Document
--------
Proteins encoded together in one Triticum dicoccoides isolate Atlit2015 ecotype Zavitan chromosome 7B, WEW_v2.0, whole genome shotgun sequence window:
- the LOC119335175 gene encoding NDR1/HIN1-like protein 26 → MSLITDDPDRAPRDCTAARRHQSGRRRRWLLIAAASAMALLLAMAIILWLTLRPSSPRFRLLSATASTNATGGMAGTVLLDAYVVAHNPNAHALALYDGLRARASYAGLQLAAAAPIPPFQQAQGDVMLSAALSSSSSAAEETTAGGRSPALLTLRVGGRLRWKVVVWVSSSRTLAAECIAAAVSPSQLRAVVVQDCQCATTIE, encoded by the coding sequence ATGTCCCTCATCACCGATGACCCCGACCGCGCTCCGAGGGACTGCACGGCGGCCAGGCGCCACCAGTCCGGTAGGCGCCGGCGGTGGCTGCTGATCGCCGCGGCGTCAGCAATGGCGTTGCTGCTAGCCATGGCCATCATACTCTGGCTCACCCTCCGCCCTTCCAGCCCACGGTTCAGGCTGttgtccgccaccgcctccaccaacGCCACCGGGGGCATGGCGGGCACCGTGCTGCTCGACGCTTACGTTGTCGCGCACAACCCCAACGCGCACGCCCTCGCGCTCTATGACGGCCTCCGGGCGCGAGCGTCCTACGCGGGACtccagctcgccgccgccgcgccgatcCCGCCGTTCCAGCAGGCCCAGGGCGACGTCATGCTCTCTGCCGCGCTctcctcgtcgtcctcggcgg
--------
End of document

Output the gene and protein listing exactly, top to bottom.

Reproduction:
Proteins encoded together in one Triticum dicoccoides isolate Atlit2015 ecotype Zavitan chromosome 7B, WEW_v2.0, whole genome shotgun sequence window:
- the LOC119335175 gene encoding NDR1/HIN1-like protein 26 → MSLITDDPDRAPRDCTAARRHQSGRRRRWLLIAAASAMALLLAMAIILWLTLRPSSPRFRLLSATASTNATGGMAGTVLLDAYVVAHNPNAHALALYDGLRARASYAGLQLAAAAPIPPFQQAQGDVMLSAALSSSSSAAEETTAGGRSPALLTLRVGGRLRWKVVVWVSSSRTLAAECIAAAVSPSQLRAVVVQDCQCATTIE, encoded by the coding sequence ATGTCCCTCATCACCGATGACCCCGACCGCGCTCCGAGGGACTGCACGGCGGCCAGGCGCCACCAGTCCGGTAGGCGCCGGCGGTGGCTGCTGATCGCCGCGGCGTCAGCAATGGCGTTGCTGCTAGCCATGGCCATCATACTCTGGCTCACCCTCCGCCCTTCCAGCCCACGGTTCAGGCTGttgtccgccaccgcctccaccaacGCCACCGGGGGCATGGCGGGCACCGTGCTGCTCGACGCTTACGTTGTCGCGCACAACCCCAACGCGCACGCCCTCGCGCTCTATGACGGCCTCCGGGCGCGAGCGTCCTACGCGGGACtccagctcgccgccgccgcgccgatcCCGCCGTTCCAGCAGGCCCAGGGCGACGTCATGCTCTCTGCCGCGCTctcctcgtcgtcctcggcgg